Enhancing and creating wetlands does a lot of good, providing important habitat, reducing nutrient runoff, and replenishing groundwater. With the many springs and seeps in the Driftless area, there are real habitat-enhancing rewards awaiting property owners. What’s really cool is that it’s possible to accomplish all this with just a few hours work … and by following the guidance from Utah State University Restoration Consortium’s “Low-Tech Process-Based Restoration of Riverscapes” – referred to as LTPBR below.

Here at Nature Nooks Resort (NNR), we have several springs and seeps. Across the river, at the base of the hill, there are six seeps and springs that, when I first walked the place in 2003, had created a broadly wet area full of skunk cabbage, watercress, and marsh marigold. I needed rubber boots or got wet feet to cross the area back then. One spring, I found a snapping turtle foraging in that little meander. However, over the interceding wet years, the water cut more deeply into the valley floor and created an 18”-deep, and far more direct, drainage channel to the West Fork. The surrounding area has dried up, been overtaken by reed canary grass (an introduced invasive), and become far less diverse. Here I will describe my efforts to restore this little wetland.

The Utah State Consortium’s primary recommended technique for improving wetland areas is installing Post-Assisted Log Structures, or PALS.  These are intended to add complexity and hydrologic inefficiency to water conveyance. One such PALS is the Beaver Dam Analogue/BDA, mentioned in a previous blog entitled “Helping Beavers Help Us.” Other PALS relevant to creating and enhancing wetlands are Bank-Attached PALS, Channel-Spanning PALS, and Mid-Channel PALS. In the very small channel across the river that I have been working on, I am using Channel-Spanning PALS exclusively.

I have now built three channel-spanning PALS at the base of the hill across the river. See photos below that detail the process.  Formerly dry and ugly, the area has now awakened the gone-dormant skunk cabbage; and, the watercress and marsh marigolds are spreading. In season now, frogs are present. If any of you would like to go take a first-hand look, let us know and we will set up a time for a guided tour.  Just email info@valleystewardshipnetwork.org. We’ll either wade the river or use the generally locked zip line/cable seat to cross over. However, be advised that feet will get wet either way. This walk and look will take an hour or so.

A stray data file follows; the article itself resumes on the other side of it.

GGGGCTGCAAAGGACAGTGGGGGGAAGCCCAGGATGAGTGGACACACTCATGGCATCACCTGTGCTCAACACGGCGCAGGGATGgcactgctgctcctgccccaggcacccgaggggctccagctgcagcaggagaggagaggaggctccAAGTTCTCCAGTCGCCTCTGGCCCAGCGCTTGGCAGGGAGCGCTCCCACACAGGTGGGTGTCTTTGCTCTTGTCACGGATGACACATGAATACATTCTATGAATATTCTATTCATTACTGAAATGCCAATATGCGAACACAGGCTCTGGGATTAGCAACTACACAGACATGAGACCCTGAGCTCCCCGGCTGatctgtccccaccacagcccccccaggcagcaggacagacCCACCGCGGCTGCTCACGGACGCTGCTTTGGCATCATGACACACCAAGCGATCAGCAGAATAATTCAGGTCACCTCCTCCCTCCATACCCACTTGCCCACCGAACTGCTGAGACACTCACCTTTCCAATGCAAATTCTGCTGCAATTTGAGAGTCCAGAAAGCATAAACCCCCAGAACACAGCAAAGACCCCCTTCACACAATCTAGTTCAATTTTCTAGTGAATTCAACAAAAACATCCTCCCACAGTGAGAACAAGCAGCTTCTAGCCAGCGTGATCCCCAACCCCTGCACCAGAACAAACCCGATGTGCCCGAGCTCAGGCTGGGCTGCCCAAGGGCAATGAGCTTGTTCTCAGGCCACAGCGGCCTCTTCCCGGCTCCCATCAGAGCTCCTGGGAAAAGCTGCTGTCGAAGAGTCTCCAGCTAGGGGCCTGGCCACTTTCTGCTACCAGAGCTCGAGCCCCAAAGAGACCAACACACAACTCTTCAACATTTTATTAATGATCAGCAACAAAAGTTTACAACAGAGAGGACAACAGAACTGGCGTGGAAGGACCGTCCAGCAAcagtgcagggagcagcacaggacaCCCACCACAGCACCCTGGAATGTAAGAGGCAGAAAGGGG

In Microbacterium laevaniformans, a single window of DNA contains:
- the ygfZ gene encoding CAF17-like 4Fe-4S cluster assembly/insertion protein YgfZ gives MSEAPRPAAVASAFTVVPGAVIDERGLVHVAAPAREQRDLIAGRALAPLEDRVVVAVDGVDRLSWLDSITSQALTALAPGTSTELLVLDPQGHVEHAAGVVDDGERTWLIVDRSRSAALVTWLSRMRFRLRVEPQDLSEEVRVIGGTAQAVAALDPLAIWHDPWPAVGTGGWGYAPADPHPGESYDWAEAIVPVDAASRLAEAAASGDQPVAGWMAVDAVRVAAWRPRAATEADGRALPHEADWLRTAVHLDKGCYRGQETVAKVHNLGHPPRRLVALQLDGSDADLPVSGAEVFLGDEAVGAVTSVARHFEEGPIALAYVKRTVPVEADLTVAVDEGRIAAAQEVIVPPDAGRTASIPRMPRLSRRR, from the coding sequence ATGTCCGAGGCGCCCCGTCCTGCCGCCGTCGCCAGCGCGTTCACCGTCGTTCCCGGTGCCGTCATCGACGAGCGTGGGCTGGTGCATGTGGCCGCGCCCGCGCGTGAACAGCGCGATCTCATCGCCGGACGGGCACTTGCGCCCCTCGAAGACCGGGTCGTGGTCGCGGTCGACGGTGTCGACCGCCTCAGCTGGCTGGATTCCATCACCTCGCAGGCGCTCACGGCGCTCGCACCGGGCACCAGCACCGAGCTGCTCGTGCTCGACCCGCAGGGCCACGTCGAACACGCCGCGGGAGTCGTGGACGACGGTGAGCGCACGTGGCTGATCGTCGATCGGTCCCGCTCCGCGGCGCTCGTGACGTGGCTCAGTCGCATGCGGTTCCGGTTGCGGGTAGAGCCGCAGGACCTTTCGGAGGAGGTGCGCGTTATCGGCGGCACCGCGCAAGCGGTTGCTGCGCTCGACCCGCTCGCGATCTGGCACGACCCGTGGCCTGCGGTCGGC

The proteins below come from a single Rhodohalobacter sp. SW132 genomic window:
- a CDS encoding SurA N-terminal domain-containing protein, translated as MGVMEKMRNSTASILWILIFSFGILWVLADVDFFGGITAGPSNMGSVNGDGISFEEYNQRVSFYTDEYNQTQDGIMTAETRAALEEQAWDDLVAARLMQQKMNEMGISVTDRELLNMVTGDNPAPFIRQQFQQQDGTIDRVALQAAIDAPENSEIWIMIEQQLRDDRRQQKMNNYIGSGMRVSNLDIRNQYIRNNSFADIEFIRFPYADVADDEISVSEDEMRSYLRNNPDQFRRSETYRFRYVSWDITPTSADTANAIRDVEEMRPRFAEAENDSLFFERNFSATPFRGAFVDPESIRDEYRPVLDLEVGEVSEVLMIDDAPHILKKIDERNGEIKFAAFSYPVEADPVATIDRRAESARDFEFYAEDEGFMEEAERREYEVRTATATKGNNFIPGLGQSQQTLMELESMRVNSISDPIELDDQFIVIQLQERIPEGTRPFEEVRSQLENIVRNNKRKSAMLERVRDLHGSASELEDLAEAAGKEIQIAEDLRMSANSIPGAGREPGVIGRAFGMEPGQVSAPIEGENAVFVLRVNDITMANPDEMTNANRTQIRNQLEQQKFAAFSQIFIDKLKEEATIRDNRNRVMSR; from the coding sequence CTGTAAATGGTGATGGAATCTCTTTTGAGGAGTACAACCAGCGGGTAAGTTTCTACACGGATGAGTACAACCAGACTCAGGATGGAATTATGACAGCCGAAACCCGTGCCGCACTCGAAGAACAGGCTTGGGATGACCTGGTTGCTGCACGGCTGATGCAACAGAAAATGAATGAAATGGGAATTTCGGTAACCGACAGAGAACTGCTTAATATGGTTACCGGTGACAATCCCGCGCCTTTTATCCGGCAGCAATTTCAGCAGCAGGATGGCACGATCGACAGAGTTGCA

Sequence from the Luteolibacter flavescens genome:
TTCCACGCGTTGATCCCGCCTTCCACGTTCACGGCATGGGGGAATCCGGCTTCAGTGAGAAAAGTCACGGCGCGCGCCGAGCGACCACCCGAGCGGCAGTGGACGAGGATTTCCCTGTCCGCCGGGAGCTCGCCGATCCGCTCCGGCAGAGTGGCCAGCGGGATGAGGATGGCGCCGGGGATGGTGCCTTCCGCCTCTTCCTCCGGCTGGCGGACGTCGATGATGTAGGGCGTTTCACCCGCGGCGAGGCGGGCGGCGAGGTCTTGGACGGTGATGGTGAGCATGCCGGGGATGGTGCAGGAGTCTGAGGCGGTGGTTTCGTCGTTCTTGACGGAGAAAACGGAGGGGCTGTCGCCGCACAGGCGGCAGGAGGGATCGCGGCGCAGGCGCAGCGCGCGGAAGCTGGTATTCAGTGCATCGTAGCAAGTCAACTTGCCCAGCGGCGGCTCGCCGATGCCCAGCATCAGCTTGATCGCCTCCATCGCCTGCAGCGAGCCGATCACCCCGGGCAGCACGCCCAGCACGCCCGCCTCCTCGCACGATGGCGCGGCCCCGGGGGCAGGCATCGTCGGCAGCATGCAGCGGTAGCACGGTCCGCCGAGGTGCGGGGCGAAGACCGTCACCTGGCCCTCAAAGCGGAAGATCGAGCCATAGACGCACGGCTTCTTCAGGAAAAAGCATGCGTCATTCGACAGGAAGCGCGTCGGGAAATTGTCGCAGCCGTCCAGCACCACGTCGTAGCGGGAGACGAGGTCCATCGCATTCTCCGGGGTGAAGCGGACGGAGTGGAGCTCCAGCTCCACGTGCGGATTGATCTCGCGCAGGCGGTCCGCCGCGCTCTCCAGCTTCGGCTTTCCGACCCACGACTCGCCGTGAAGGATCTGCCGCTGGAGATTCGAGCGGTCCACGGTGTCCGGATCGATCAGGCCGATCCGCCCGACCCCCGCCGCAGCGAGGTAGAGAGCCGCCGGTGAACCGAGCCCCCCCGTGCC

If you have further interest, check out Utah State University Restoration Consortium’s web site: www.lowtechpbr.restoration.usu.edu for the full scoop and the rationale behind this approach. Though much of that work pertains to western waterways, their PALS techniques are applicable to wetland restoration efforts in the Driftless and other areas. However, to avoid problems with the Department of Natural Resources or other such authorities, these techniques should only be used for non-navigable waters, springs, and seeps. Also, if you truly wish to proceed with any such efforts, I highly recommend purchasing their inexpensive little LTPBR Pocket Field Guide. It is full of excellent instructions and diagrams and darn near spelled out my plan-of-work for the site.

It is so much fun to do some habitat-enhancing good … and getting to play in the mud was a bonus!

Drained wetland area

1) This photo shows the channelized flow that developed over a few years, creating a direct route from the seeps and springs to the river and drying up the surrounding area.











Shovel in drainage showing depth of water

2) The site has been selected. Note the level of water on the shovel.

Log lying over small drainage channel.

3) This is where the digging will occur, to place the logs.









A pile of 3 logs stacked - two on the bottom and one on top - over a small drainage channel

4) Two logs will be submerged, and a third will be placed on top.








Trough has been dug across the drainage channel.  Two logs wait to be placed into it.

5) A trough has been dug for placement of these logs.







Muddy hole with logs in it.  Water in drainage channel is backing up and spreading out across the land.

6) Two logs are submerged and are already performing the function of spreading the water out over the land.








Muddy hole with logs in it with water spreading around it.  Top log is lying on ground waiting to be inserted.

7) This is the top log, roughly flattened so it will sit securely on top of the two that are submerged.








Muddy log is seen across drainage channel with water backing up behind it.  Shovel handle sticking up shows shovel is completely under water now.

8) The three channel-spanning logs have been placed and are largely submerged. Notice the shovel is now submerged.








Completed Post-Assisted Log Structure at work

9) This photo shows the stabilizing posts – (4’ untreated fencepost, roughly sharpened with a chain saw) installed at a diagonal to hold everything in place. This photos was taken within an hour of completion of the structure. With the water starting to spread and saturate the area, this is a picture of success! Exciting … at least for an old muck-around guy like me.